Basically, [he] had nobody in his church anyway and this is an effort to get some publicity for him. He got it. But in the process ten to twenty people have been killed. You-- you-- you-- religious extremism in any form is wrong. And certainly all these deaths is wrong. I’m very, very disappointed that this man who we had some dealings with in January, December, who indicated he wouldn’t do anything. And suddenly, I guess, the publicity had fallen down a little bit so he decided to do this. It’s-- it’s really too bad. And, I think people should understand the consequences of what they do un-- under the guise of reli-- religion.What guise? Criticizing a rival religion's scripture is religion. What would it be a guise for? You can't just say "publicity." Most public speakers are trying to get attention. Reid himself is trying to get attention by going on "Face the Nation."
BOB SCHIEFFER: Well, you introduced a resolution to condemn this by the Congress... or where do you go from here?
SENATOR HARRY REID: We’ll-- we’ll take a look at this, of course. John Kerry, the chairman of the Foreign Relations Committee, has been on top of this. He’s made many trips to Afghanistan. And I think we’ll take a look at this as to whether we need hearings or not, I don’t know.And that's the end of the discussion. Zero attention is paid to freedom of speech or religious freedom. Neither Schieffer nor Reid gives a damn (or dares to say he gives a damn). Pathetic.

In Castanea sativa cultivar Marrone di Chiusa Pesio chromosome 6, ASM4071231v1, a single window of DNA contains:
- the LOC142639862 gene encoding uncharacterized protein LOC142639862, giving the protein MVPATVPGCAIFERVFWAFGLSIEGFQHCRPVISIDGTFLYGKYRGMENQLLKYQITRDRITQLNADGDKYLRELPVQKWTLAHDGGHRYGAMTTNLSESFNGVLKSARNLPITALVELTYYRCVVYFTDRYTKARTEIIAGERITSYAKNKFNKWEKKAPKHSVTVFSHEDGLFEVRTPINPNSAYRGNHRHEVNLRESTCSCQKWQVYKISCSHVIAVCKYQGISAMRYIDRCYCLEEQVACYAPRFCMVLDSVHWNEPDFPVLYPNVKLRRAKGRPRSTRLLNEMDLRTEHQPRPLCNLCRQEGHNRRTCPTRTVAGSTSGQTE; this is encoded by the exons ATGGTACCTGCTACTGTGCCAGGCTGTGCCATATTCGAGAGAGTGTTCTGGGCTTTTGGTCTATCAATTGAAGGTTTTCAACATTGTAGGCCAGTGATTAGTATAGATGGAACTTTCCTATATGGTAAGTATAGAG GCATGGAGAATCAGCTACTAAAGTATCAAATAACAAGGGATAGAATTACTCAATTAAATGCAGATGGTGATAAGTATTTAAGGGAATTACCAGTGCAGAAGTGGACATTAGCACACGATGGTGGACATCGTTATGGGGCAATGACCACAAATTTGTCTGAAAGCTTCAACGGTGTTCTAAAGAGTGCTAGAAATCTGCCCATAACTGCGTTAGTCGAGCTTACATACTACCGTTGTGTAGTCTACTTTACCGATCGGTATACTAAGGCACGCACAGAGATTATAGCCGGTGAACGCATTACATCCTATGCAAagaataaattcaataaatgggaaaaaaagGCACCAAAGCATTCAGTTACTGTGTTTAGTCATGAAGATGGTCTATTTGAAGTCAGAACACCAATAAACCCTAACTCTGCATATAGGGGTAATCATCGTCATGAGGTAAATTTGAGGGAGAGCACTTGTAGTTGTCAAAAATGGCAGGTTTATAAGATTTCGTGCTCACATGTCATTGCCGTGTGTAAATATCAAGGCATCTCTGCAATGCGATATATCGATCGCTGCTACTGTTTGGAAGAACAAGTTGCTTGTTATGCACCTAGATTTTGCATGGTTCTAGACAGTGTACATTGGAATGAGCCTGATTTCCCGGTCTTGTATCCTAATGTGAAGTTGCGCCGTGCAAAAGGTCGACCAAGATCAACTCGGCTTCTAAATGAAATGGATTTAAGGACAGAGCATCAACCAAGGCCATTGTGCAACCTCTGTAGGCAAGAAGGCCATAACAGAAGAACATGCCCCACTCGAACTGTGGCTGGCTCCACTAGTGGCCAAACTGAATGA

ADDED: Later in the show, Lindsey Graham opines on the same issue:
You know I wish we could find some way to-- to-- to hold people accountable. Free speech is a great idea but we’re in a war. During World War II, you had limits on what you could say if it would inspire the enemy. So burning a Koran is a terrible thing. But it doesn’t justify killing someone. Burning a bible would be a terrible thing but it doesn’t justify murder. But having said that, any time we can push back here in America against actions like this that put our troops at risk we ought to do it. So I look forward to working with Senator Kerry and Reid and others to condemn this, condemn violence all over the world based in the name of religion."[T]o condemn this"... this what? "[C]ondemn violence all over the world based in the name of religion." I can't tell whether he's condemning the Koran-burning or the murders purported inspired by Koran-burning. Is Koran-burning "violence"? Graham is incomprehensibly mealy-mouthed. "Free speech is a great idea... any time we can push back...we ought to do it"? What WWII precedents does he mean to invoke, and can he get his position — assuming he can state it clearly — anywhere close to American constitutional law?